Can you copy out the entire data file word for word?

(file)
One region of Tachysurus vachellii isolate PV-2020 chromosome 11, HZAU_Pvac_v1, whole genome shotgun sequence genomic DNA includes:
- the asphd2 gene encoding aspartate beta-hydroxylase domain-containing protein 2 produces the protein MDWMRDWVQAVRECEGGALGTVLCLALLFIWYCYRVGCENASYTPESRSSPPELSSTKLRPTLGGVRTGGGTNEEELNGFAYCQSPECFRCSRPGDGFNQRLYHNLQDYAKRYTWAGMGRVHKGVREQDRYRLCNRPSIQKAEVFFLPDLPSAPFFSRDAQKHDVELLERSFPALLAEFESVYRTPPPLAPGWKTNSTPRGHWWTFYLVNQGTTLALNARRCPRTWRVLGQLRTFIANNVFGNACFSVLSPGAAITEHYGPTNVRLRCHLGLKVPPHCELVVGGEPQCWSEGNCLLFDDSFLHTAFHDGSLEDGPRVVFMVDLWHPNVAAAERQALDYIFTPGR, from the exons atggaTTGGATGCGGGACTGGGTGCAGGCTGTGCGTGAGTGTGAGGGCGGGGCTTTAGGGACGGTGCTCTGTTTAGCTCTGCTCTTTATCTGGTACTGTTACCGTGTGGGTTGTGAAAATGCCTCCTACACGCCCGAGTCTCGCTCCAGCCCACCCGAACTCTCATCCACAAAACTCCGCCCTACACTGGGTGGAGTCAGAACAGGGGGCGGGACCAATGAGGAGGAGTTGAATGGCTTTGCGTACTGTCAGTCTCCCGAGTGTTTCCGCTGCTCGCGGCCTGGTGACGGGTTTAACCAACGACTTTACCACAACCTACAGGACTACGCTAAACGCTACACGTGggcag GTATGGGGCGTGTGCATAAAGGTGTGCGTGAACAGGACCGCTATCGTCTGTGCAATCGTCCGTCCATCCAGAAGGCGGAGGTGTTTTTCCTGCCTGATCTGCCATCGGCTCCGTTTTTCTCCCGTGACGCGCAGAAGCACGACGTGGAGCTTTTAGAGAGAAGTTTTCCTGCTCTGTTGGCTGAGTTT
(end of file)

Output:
One region of Tachysurus vachellii isolate PV-2020 chromosome 11, HZAU_Pvac_v1, whole genome shotgun sequence genomic DNA includes:
- the asphd2 gene encoding aspartate beta-hydroxylase domain-containing protein 2 produces the protein MDWMRDWVQAVRECEGGALGTVLCLALLFIWYCYRVGCENASYTPESRSSPPELSSTKLRPTLGGVRTGGGTNEEELNGFAYCQSPECFRCSRPGDGFNQRLYHNLQDYAKRYTWAGMGRVHKGVREQDRYRLCNRPSIQKAEVFFLPDLPSAPFFSRDAQKHDVELLERSFPALLAEFESVYRTPPPLAPGWKTNSTPRGHWWTFYLVNQGTTLALNARRCPRTWRVLGQLRTFIANNVFGNACFSVLSPGAAITEHYGPTNVRLRCHLGLKVPPHCELVVGGEPQCWSEGNCLLFDDSFLHTAFHDGSLEDGPRVVFMVDLWHPNVAAAERQALDYIFTPGR, from the exons atggaTTGGATGCGGGACTGGGTGCAGGCTGTGCGTGAGTGTGAGGGCGGGGCTTTAGGGACGGTGCTCTGTTTAGCTCTGCTCTTTATCTGGTACTGTTACCGTGTGGGTTGTGAAAATGCCTCCTACACGCCCGAGTCTCGCTCCAGCCCACCCGAACTCTCATCCACAAAACTCCGCCCTACACTGGGTGGAGTCAGAACAGGGGGCGGGACCAATGAGGAGGAGTTGAATGGCTTTGCGTACTGTCAGTCTCCCGAGTGTTTCCGCTGCTCGCGGCCTGGTGACGGGTTTAACCAACGACTTTACCACAACCTACAGGACTACGCTAAACGCTACACGTGggcag GTATGGGGCGTGTGCATAAAGGTGTGCGTGAACAGGACCGCTATCGTCTGTGCAATCGTCCGTCCATCCAGAAGGCGGAGGTGTTTTTCCTGCCTGATCTGCCATCGGCTCCGTTTTTCTCCCGTGACGCGCAGAAGCACGACGTGGAGCTTTTAGAGAGAAGTTTTCCTGCTCTGTTGGCTGAGTTT